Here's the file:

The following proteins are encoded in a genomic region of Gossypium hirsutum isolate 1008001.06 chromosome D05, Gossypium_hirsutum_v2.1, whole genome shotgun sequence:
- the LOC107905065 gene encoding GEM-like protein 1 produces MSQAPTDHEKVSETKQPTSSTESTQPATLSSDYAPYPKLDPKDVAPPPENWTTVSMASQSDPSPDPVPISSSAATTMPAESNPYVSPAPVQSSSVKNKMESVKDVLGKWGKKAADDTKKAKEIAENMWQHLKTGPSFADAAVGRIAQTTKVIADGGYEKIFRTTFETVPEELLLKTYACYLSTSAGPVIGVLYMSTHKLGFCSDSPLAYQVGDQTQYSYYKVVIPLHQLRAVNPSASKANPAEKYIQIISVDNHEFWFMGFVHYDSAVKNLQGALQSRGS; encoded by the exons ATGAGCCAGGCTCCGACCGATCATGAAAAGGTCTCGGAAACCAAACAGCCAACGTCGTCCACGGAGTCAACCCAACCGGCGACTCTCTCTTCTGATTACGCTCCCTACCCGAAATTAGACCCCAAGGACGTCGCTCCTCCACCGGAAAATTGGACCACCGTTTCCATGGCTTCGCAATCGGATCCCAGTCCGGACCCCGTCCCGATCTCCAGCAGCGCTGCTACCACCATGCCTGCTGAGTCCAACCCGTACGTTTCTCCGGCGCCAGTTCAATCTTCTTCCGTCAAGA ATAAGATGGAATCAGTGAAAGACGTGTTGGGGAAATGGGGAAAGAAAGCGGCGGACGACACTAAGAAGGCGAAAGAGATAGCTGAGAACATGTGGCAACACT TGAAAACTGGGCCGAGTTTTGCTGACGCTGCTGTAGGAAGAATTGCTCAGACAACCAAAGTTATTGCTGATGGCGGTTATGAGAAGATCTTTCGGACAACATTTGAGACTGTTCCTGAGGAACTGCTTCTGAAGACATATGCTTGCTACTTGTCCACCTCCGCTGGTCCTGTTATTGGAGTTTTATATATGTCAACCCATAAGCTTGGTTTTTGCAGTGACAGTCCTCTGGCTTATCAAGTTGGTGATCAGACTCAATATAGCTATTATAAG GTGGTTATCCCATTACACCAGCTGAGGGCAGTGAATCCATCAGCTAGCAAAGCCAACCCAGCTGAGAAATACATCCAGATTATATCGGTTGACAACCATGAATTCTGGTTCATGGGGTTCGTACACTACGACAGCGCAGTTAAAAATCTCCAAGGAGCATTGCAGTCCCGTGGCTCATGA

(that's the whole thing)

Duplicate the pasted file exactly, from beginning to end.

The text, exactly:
The following proteins are encoded in a genomic region of Gossypium hirsutum isolate 1008001.06 chromosome D05, Gossypium_hirsutum_v2.1, whole genome shotgun sequence:
- the LOC107905065 gene encoding GEM-like protein 1 produces MSQAPTDHEKVSETKQPTSSTESTQPATLSSDYAPYPKLDPKDVAPPPENWTTVSMASQSDPSPDPVPISSSAATTMPAESNPYVSPAPVQSSSVKNKMESVKDVLGKWGKKAADDTKKAKEIAENMWQHLKTGPSFADAAVGRIAQTTKVIADGGYEKIFRTTFETVPEELLLKTYACYLSTSAGPVIGVLYMSTHKLGFCSDSPLAYQVGDQTQYSYYKVVIPLHQLRAVNPSASKANPAEKYIQIISVDNHEFWFMGFVHYDSAVKNLQGALQSRGS; encoded by the exons ATGAGCCAGGCTCCGACCGATCATGAAAAGGTCTCGGAAACCAAACAGCCAACGTCGTCCACGGAGTCAACCCAACCGGCGACTCTCTCTTCTGATTACGCTCCCTACCCGAAATTAGACCCCAAGGACGTCGCTCCTCCACCGGAAAATTGGACCACCGTTTCCATGGCTTCGCAATCGGATCCCAGTCCGGACCCCGTCCCGATCTCCAGCAGCGCTGCTACCACCATGCCTGCTGAGTCCAACCCGTACGTTTCTCCGGCGCCAGTTCAATCTTCTTCCGTCAAGA ATAAGATGGAATCAGTGAAAGACGTGTTGGGGAAATGGGGAAAGAAAGCGGCGGACGACACTAAGAAGGCGAAAGAGATAGCTGAGAACATGTGGCAACACT TGAAAACTGGGCCGAGTTTTGCTGACGCTGCTGTAGGAAGAATTGCTCAGACAACCAAAGTTATTGCTGATGGCGGTTATGAGAAGATCTTTCGGACAACATTTGAGACTGTTCCTGAGGAACTGCTTCTGAAGACATATGCTTGCTACTTGTCCACCTCCGCTGGTCCTGTTATTGGAGTTTTATATATGTCAACCCATAAGCTTGGTTTTTGCAGTGACAGTCCTCTGGCTTATCAAGTTGGTGATCAGACTCAATATAGCTATTATAAG GTGGTTATCCCATTACACCAGCTGAGGGCAGTGAATCCATCAGCTAGCAAAGCCAACCCAGCTGAGAAATACATCCAGATTATATCGGTTGACAACCATGAATTCTGGTTCATGGGGTTCGTACACTACGACAGCGCAGTTAAAAATCTCCAAGGAGCATTGCAGTCCCGTGGCTCATGA